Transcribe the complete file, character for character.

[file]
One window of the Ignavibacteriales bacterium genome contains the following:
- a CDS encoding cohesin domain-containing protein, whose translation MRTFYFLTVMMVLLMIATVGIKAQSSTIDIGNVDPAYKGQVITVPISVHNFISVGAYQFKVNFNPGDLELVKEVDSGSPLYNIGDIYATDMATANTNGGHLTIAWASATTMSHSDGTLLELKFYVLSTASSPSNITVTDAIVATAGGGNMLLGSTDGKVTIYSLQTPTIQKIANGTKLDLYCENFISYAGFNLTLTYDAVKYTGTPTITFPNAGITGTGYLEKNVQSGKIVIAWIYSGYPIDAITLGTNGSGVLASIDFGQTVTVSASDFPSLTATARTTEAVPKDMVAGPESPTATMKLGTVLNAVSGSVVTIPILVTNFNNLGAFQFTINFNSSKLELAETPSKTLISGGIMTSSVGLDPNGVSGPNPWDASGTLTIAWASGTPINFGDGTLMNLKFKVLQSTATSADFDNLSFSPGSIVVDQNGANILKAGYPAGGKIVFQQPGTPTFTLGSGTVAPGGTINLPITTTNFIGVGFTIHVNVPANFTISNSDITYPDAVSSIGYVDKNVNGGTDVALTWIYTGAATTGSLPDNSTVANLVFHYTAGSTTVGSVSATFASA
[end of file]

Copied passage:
One window of the Ignavibacteriales bacterium genome contains the following:
- a CDS encoding cohesin domain-containing protein, whose translation MRTFYFLTVMMVLLMIATVGIKAQSSTIDIGNVDPAYKGQVITVPISVHNFISVGAYQFKVNFNPGDLELVKEVDSGSPLYNIGDIYATDMATANTNGGHLTIAWASATTMSHSDGTLLELKFYVLSTASSPSNITVTDAIVATAGGGNMLLGSTDGKVTIYSLQTPTIQKIANGTKLDLYCENFISYAGFNLTLTYDAVKYTGTPTITFPNAGITGTGYLEKNVQSGKIVIAWIYSGYPIDAITLGTNGSGVLASIDFGQTVTVSASDFPSLTATARTTEAVPKDMVAGPESPTATMKLGTVLNAVSGSVVTIPILVTNFNNLGAFQFTINFNSSKLELAETPSKTLISGGIMTSSVGLDPNGVSGPNPWDASGTLTIAWASGTPINFGDGTLMNLKFKVLQSTATSADFDNLSFSPGSIVVDQNGANILKAGYPAGGKIVFQQPGTPTFTLGSGTVAPGGTINLPITTTNFIGVGFTIHVNVPANFTISNSDITYPDAVSSIGYVDKNVNGGTDVALTWIYTGAATTGSLPDNSTVANLVFHYTAGSTTVGSVSATFASA